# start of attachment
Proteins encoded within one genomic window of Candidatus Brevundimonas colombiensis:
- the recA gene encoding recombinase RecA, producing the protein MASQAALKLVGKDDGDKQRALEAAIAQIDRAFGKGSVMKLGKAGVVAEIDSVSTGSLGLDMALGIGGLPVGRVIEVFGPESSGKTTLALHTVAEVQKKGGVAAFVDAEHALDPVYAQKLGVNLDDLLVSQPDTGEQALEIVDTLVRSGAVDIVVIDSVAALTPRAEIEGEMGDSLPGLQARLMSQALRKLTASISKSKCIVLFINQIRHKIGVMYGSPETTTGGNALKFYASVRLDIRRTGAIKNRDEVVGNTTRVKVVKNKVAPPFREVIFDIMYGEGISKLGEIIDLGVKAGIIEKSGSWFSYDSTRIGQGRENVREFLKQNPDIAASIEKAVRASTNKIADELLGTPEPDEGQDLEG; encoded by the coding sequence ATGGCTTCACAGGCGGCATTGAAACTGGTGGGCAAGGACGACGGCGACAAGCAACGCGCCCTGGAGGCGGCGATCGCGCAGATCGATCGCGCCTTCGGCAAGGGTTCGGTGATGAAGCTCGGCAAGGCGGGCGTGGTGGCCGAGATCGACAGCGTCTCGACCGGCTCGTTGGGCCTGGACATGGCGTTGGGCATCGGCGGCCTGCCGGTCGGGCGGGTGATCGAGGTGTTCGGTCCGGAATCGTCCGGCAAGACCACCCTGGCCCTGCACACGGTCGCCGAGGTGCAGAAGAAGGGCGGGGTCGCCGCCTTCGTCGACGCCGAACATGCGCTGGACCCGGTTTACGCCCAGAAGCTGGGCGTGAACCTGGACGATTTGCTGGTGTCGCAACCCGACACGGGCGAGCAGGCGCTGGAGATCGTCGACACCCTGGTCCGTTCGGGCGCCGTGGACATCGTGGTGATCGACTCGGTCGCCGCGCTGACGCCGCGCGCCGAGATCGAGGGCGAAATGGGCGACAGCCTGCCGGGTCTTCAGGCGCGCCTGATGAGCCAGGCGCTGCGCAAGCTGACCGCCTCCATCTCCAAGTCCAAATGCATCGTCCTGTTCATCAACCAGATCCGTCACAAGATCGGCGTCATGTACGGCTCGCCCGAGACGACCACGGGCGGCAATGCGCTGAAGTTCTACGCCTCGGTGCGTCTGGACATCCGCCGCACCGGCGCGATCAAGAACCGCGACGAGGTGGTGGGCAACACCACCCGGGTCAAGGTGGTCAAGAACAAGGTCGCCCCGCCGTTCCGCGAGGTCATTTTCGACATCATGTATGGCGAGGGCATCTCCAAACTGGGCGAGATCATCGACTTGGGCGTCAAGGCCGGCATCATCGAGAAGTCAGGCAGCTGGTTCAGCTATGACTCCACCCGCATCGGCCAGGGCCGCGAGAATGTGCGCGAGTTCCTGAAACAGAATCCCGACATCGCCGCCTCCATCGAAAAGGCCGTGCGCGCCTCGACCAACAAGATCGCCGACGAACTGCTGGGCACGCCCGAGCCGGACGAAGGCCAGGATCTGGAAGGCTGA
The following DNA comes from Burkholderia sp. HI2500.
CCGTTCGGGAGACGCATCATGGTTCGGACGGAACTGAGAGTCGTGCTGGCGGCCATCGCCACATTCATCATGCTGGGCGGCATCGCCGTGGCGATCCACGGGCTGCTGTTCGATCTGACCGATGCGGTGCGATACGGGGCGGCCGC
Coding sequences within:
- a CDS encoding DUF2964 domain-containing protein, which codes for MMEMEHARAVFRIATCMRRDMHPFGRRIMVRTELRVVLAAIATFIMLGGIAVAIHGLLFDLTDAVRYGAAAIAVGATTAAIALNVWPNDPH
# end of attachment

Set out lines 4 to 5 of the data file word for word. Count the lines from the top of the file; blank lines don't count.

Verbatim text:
CCGTTCGGGAGACGCATCATGGTTCGGACGGAACTGAGAGTCGTGCTGGCGGCCATCGCCACATTCATCATGCTGGGCGGCATCGCCGTGGCGATCCACGGGCTGCTGTTCGATCTGACCGATGCGGTGCGATACGGGGCGGCCGC
Coding sequences within: